Microsoft chief executive Steve Ballmer met with US Vice President Dick Cheney this week, but they didn't talk about Microsoft's antitrust suit. Honest.

You'd think such a situation would be a call to arms for journalists everywhere, but apparently not. The Wall Street Journal and reported on the Cheney-Ballmer rendezvous Wednesday. The Journal reported that Microsoft's appeals court ruling is so close that some US federal officials advised against the meeting.

The meeting wasn't on Cheney's public schedule or publicised by Redmond. An unnamed White House official told the Journal that many of Cheney's visits with executives are kept secret. Hmm.

"The issue is a sensitive one, because depending on how the court rules, it is possible that within as little as a matter of weeks Microsoft may be seeking settlement negotiations with Bush administration officials to end the case," said the Journal. called the timing "a striking coincidence".

White House spokesman Ari Fleischer put further fear into Microsoft foes by declaring "it's preferable, if you can reach agreements, to reach agreements" rather than continuing lawsuits. As for Ballmer's ill-timed meeting with Cheney, it had been scheduled for two months, said a Microsoft spokeswoman.

Also this week it transpired that US state lawmakers are being pressed by an industry trade group created by Microsoft's biggest foes to file a second antitrust (anticompetition to us Brits) suit against the Redmond software maker.

ProComp, a group backed by Microsoft rivals including Oracle and Sun Microsystems, took a pile of paperwork to US state attorneys general on Wednesday during their annual meeting, accusing Microsoft of plans to bundle messaging and media applications with its next operating system is a move to extend its monopoly into other markets.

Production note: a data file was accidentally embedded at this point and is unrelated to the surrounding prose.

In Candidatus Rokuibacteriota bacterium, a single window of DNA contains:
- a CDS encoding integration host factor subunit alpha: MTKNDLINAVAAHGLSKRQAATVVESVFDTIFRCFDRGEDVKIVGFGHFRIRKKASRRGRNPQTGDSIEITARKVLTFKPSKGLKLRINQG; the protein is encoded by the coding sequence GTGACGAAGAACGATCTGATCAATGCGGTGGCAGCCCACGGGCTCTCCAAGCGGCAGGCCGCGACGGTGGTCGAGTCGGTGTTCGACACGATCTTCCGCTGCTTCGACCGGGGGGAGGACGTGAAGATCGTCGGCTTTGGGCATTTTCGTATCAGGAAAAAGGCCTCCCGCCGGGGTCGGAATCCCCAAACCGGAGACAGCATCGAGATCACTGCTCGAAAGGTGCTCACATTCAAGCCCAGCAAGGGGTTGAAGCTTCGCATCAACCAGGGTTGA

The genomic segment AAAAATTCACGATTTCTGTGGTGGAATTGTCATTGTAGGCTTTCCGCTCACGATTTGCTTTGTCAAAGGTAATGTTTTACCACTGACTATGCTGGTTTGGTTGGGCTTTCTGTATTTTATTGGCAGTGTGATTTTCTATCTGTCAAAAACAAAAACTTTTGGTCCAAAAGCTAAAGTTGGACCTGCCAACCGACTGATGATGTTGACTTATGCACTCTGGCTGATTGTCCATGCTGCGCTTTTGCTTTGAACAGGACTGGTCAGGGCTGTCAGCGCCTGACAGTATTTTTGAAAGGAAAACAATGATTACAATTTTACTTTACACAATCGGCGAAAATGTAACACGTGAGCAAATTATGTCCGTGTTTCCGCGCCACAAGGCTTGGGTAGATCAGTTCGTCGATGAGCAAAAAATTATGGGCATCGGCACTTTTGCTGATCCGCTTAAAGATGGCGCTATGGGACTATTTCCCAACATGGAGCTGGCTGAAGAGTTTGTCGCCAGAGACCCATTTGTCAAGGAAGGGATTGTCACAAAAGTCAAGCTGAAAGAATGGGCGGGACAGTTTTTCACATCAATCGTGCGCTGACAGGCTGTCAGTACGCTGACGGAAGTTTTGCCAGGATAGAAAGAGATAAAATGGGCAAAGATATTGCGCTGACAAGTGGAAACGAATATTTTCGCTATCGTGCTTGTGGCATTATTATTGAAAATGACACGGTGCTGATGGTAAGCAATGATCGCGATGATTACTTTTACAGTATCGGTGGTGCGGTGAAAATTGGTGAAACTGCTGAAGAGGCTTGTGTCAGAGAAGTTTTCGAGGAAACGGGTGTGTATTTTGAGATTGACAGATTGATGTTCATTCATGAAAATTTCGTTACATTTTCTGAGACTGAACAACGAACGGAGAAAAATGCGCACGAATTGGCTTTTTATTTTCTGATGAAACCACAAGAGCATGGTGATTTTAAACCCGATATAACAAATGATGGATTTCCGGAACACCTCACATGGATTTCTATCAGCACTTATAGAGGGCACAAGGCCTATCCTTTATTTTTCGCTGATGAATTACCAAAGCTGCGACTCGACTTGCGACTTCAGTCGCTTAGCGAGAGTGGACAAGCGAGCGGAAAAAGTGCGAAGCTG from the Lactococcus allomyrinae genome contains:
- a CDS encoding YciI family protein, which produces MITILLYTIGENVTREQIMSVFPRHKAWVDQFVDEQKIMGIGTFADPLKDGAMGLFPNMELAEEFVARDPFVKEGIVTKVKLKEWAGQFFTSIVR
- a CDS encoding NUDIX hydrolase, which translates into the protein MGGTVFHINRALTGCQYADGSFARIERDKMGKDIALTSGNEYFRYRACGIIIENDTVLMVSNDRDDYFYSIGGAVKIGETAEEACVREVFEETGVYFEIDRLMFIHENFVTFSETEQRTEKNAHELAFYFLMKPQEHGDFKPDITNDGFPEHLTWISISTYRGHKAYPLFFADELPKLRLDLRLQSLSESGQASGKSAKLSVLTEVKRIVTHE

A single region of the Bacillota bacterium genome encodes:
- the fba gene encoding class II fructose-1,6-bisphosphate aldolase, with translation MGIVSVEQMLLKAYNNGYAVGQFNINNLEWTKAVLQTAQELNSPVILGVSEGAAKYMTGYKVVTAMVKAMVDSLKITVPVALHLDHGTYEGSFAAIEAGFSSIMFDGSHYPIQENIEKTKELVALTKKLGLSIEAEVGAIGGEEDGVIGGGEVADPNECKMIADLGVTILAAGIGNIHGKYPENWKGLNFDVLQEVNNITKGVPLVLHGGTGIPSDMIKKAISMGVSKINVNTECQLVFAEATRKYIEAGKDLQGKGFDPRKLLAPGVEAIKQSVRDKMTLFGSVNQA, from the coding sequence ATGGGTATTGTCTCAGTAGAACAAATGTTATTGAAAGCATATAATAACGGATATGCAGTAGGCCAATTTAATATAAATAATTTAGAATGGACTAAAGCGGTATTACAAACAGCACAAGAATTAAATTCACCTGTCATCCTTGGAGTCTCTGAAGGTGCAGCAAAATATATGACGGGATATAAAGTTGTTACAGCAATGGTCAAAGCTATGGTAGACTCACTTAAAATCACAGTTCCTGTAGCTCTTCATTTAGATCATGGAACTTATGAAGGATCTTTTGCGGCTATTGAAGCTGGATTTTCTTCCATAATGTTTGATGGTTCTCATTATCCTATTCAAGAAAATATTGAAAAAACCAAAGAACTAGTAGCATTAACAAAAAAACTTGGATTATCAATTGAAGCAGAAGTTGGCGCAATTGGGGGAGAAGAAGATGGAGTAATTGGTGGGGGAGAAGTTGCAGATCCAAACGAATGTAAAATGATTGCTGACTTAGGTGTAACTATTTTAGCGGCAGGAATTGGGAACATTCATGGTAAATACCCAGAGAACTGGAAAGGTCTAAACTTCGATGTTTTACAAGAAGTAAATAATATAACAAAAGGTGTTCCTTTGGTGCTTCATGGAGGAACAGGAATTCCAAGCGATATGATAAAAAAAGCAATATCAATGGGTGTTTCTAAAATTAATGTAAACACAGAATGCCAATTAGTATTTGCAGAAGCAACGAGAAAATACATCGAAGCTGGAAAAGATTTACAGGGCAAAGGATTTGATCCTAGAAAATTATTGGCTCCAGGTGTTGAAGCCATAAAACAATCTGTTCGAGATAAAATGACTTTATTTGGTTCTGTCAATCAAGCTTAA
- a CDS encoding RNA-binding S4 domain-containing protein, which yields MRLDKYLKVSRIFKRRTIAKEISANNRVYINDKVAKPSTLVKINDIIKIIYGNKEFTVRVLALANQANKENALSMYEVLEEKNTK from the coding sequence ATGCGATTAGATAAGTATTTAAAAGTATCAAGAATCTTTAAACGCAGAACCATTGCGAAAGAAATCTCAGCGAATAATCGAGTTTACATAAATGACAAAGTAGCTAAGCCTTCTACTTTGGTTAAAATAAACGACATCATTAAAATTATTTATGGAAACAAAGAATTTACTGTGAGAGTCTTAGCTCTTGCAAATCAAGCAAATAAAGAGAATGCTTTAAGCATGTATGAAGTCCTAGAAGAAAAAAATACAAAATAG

The group suggested that Microsoft is again using its monopoly power in the PC operating systems market to stifle competition, this time with its forthcoming Windows XP operating system.

ProComp president Mike Pettit would not comment on whether the state attorneys general were receptive to his presentation, but noted he would likely return to their next meeting on Thursday to answer more questions.

Attorneys general attending the meeting could not be reached for comment, but Iowa Attorney General Tom Miller told the Associated Press that the states are concerned that Microsoft's strategy with Windows XP may be harmful to competition.

"Microsoft seems to be using much of its power to preclude competition on a new platform," Miller told AP. "This is what they did before and this is what they're doing again to maintain their monopoly."

Part of Microsoft's strategy with Windows XP parallels the one used in 1996 when it tightly integrated its Internet Explorer web browser with Windows, ProComp's Pettit said. By giving its browser software away for free with the operating system, which was used on almost 90 percent of all PCs, Microsoft helped crush a competing browser from Netscape.

The behaviour, described in an antitrust suit filed by the US Department of Justice and 19 state attorneys general, contributed to the company being branded a predatory monopolist by a US District Court, a decision the software maker has appealed.

"It's disappointing, but not surprising, that our competition continues to use time and resources to press law makers rather than innovate," Jim Cullinan, a spokesperson for Microsoft.

Cullinan said the additional applications in Windows XP were based on efforts that will benefit consumers. He also noted that they point to the evolution of the operating system, as the internet becomes more tightly interwoven with the PC and other devices.

"What is considered the plumbing today and what will be considered the plumbing tomorrow is going to evolve," Cullinan said. "These things that we add are just natural, next steps when looking at the future of the operating system."